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What A Friend We Have In Jesus

What a Friend we have in Jesus
All our sins and griefs to bear!
What a privilege to carry
Everything to God in prayer!
O what peace we often forfeit,
O what needless pain we bear,
All because we do not carry,
Everything to God in prayer.

Have we trials and temptations?
Is there trouble anywhere?
We should never be discouraged;
Take it to the Lord in prayer!
Can we find a Friend so faithful,
Who will all our sorrows share?
Jesus knows our every weakness.
Take it to the Lord in prayer!

Are we weak and heavy laden,
Cumbered with a load of care?
Precious Saviour, still our Refuge;
Take it to the Lord in prayer.
Do thy friends despise, forsake thee?
Take it to the Lord in prayer.
In His arms He'll take and shield thee;
Thou wilt find a solace there.

There are very few hymns as comforting, as widely sung and as greatly loved as this one. It has never failed to bring great consolation at the loss of a dear one. It has never failed to bring faith and hope in times of spiritual need and loneliness. It is a masterpiece simply because its lyrics and music are simple and yet strong. It appeals to all people of all ages throughout the years! It has brought strength and courage to countless hearts in their times of trouble. It simply unveils this basic truth that Jesus is our wonderful Friend! This amazing message rings throughout the hymn.

Joseph Medlicott Scriven wrote the lyrics of this beloved hymn. He was born in Ireland, near the village of Banbridge, on September 10, 1819. His family was wealthy. His father was Captain John Scriven of the Royal Marines, and also the Church Warden of Seapatrick Parish Church. His mother was Jane Medlicott, the sister of a Wiltshire Vicar, Rev. Joseph Medlicott.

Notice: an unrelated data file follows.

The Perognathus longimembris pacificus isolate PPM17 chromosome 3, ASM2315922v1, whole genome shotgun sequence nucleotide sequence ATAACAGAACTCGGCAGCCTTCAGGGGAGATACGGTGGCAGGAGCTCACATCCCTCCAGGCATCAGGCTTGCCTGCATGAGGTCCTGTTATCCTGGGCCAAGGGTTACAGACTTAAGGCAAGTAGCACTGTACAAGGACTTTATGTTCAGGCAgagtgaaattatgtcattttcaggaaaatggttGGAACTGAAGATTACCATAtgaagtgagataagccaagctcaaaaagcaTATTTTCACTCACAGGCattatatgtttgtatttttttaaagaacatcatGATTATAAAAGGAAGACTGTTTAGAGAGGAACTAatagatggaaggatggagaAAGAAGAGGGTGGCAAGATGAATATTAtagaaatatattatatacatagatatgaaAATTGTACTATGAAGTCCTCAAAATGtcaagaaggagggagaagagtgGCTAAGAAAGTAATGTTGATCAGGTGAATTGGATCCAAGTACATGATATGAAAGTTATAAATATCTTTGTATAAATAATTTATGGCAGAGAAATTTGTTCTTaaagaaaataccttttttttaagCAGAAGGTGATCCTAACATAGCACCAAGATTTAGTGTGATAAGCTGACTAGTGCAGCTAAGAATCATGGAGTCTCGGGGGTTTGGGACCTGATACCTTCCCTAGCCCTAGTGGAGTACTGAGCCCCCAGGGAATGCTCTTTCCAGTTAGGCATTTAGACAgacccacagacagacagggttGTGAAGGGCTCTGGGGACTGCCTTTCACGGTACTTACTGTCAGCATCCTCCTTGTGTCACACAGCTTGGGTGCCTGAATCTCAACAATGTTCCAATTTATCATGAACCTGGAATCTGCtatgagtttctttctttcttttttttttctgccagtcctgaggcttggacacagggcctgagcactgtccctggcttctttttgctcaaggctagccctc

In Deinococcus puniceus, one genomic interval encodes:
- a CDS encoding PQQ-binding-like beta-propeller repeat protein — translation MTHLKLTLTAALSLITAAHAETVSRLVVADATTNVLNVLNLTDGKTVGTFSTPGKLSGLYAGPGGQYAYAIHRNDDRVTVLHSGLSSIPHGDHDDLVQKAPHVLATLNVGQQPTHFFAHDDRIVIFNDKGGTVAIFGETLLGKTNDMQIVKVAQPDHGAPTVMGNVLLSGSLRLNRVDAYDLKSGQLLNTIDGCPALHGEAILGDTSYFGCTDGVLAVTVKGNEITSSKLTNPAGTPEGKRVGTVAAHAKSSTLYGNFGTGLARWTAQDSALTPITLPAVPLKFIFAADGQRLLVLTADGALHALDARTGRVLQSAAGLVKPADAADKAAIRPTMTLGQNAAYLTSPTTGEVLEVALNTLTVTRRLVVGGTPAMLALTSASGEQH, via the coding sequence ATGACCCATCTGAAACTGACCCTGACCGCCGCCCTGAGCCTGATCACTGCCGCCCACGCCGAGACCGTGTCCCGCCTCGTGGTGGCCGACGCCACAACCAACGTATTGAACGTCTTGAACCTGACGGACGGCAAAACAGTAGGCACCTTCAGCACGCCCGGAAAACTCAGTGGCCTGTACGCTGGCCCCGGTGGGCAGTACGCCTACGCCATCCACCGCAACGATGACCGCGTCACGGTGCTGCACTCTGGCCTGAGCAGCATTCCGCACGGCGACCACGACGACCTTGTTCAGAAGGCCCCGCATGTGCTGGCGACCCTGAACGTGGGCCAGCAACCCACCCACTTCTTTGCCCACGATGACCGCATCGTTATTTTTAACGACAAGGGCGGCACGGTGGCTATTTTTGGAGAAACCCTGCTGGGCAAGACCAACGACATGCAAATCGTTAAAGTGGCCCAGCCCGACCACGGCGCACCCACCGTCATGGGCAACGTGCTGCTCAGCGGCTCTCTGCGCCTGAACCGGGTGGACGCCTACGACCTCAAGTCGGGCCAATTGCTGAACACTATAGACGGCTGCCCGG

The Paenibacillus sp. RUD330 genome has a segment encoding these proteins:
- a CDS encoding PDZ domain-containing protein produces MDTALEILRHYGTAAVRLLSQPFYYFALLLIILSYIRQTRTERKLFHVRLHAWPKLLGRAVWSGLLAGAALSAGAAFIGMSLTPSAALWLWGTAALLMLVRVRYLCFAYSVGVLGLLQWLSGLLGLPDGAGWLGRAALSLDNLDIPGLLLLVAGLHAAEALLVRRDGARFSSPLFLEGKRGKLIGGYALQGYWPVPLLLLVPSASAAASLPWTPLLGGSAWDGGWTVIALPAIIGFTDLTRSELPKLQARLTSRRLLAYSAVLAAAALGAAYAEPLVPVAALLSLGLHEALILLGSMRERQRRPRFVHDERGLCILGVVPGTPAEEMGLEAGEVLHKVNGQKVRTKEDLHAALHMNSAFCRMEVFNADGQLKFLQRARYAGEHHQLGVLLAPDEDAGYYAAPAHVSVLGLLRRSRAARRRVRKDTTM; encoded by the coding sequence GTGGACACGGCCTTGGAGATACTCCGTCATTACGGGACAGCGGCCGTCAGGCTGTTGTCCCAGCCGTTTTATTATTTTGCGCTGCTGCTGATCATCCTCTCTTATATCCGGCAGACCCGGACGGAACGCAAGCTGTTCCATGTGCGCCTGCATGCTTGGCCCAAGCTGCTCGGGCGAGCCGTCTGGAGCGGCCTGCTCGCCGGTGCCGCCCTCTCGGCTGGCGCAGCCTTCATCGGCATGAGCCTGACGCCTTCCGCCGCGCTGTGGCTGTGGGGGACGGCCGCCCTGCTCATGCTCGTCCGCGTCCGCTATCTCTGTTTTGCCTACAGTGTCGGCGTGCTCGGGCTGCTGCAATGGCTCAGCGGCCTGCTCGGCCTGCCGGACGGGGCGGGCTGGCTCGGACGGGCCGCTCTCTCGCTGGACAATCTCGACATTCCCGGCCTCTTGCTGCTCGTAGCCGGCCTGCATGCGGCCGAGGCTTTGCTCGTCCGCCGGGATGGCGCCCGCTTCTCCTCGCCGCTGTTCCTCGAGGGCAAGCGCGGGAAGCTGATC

Joseph Scriven was well educated. As a young man, he spent two years at Addiscombe Military College in Surrey with the intention to join the East India Company. In 1842, he graduated with a Bachelor of Arts degree from Trinity College in Dublin.

Joseph fell in love with a girl in Banbridge. Within two years, they were engaged. They could have lived happily thereafter. But tragedy struck. On the eve of their wedding day, his bride-to-be died. While crossing a bridge over River Bann, she was thrown off from her horse, and was drowned. This happened in the full view of her lover who was lovingly waiting for her on the other side of the river. This was just the beginning of his sorrows.

Joseph then consecrated his life to serve Christ. He adopted some of the teachings of the Plymouth Brethren. The Plymouth Brethen movement was started during the winter of 1827-28 by four Christian men, namely, John Nelson Darby, Edward Cronin, John Bellett and Francis Hutchinson. For some time, they had been troubled about the condition of the professing churches. They agreed, after much prayer and conference, to come together on the Lord's Day. There and then they remembered the Lord Jesus in the breaking of bread, as the early Christians did, counting on the Lord to be with them. Their first meeting was held in Francis Hutchinson's house in Dublin, Ireland. As they continued to meet, others in Dublin and elsewhere were added to their number. Among the many gatherings, one sprang up at Plymouth, England. The people in the region began to call them "brethren from Plymouth." This naturally resulted in the designation "Plymouth Brethren."

Joining this group resulted in some strains and tensions in Joseph's relationship with his family. He then migrated to Canada. He first settled at Rice Lake in Ontario, and later at Port Hope where he taught and tutored to make a living. He was a private tutor to several of the local families there. He gave himself completely to his students and the community.